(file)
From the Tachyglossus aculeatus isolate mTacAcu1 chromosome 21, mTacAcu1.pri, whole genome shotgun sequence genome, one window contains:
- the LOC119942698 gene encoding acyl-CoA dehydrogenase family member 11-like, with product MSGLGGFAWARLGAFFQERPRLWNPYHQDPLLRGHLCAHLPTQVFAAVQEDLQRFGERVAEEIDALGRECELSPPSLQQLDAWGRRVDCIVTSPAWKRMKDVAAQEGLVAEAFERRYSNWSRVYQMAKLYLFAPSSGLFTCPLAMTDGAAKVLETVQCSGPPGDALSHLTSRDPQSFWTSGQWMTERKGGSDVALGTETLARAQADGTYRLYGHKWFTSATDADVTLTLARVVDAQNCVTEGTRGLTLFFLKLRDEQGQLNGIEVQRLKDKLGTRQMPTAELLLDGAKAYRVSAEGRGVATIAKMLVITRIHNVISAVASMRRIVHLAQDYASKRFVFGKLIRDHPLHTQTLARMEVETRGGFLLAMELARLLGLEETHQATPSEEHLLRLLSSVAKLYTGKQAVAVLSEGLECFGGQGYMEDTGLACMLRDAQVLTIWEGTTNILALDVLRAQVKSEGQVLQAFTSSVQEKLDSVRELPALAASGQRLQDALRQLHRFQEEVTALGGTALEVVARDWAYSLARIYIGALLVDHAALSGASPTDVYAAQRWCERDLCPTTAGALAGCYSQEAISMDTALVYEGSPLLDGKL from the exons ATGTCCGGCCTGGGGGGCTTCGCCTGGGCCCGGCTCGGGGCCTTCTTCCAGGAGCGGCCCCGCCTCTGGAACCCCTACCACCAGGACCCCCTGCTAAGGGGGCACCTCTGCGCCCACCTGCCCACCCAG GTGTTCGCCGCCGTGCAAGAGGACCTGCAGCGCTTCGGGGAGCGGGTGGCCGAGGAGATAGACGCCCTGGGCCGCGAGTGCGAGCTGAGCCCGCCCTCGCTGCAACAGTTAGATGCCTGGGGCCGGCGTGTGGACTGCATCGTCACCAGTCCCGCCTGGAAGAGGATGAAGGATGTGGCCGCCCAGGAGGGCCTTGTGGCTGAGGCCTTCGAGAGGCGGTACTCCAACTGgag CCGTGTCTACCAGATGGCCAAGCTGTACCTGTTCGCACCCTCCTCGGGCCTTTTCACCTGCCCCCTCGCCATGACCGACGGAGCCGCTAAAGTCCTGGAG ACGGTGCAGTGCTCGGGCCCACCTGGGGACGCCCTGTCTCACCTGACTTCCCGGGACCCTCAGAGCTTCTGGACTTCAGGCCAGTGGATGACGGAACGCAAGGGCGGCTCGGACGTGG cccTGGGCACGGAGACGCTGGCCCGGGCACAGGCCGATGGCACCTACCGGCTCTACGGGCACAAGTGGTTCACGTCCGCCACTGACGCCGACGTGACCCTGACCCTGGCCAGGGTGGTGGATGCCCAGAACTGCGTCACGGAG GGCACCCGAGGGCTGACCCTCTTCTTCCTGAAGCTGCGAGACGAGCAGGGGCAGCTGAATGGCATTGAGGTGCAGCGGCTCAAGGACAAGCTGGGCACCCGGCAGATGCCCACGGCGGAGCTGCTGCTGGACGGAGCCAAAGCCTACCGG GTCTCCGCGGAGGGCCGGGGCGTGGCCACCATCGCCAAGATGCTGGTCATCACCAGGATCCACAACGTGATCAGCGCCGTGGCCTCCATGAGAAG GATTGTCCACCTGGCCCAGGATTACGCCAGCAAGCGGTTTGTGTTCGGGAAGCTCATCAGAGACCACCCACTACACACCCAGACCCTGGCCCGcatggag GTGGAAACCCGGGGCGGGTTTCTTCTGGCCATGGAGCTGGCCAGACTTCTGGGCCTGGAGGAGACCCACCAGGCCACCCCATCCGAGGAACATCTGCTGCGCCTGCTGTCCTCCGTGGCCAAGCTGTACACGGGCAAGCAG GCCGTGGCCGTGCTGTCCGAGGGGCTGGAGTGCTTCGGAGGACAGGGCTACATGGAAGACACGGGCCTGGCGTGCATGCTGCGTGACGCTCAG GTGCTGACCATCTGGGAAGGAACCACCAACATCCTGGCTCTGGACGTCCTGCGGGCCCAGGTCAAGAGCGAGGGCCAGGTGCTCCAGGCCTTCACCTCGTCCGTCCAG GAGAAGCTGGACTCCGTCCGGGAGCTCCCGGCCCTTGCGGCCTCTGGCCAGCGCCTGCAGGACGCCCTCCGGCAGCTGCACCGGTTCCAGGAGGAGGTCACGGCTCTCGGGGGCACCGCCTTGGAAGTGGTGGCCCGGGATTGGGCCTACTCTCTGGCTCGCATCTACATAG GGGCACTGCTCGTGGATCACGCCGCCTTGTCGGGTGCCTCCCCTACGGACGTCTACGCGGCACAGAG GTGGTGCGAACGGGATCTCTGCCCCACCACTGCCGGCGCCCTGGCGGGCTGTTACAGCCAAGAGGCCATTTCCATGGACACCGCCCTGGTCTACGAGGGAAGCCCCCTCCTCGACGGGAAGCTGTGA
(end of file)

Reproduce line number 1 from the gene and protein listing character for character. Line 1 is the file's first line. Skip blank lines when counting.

From the Tachyglossus aculeatus isolate mTacAcu1 chromosome 21, mTacAcu1.pri, whole genome shotgun sequence genome, one window contains: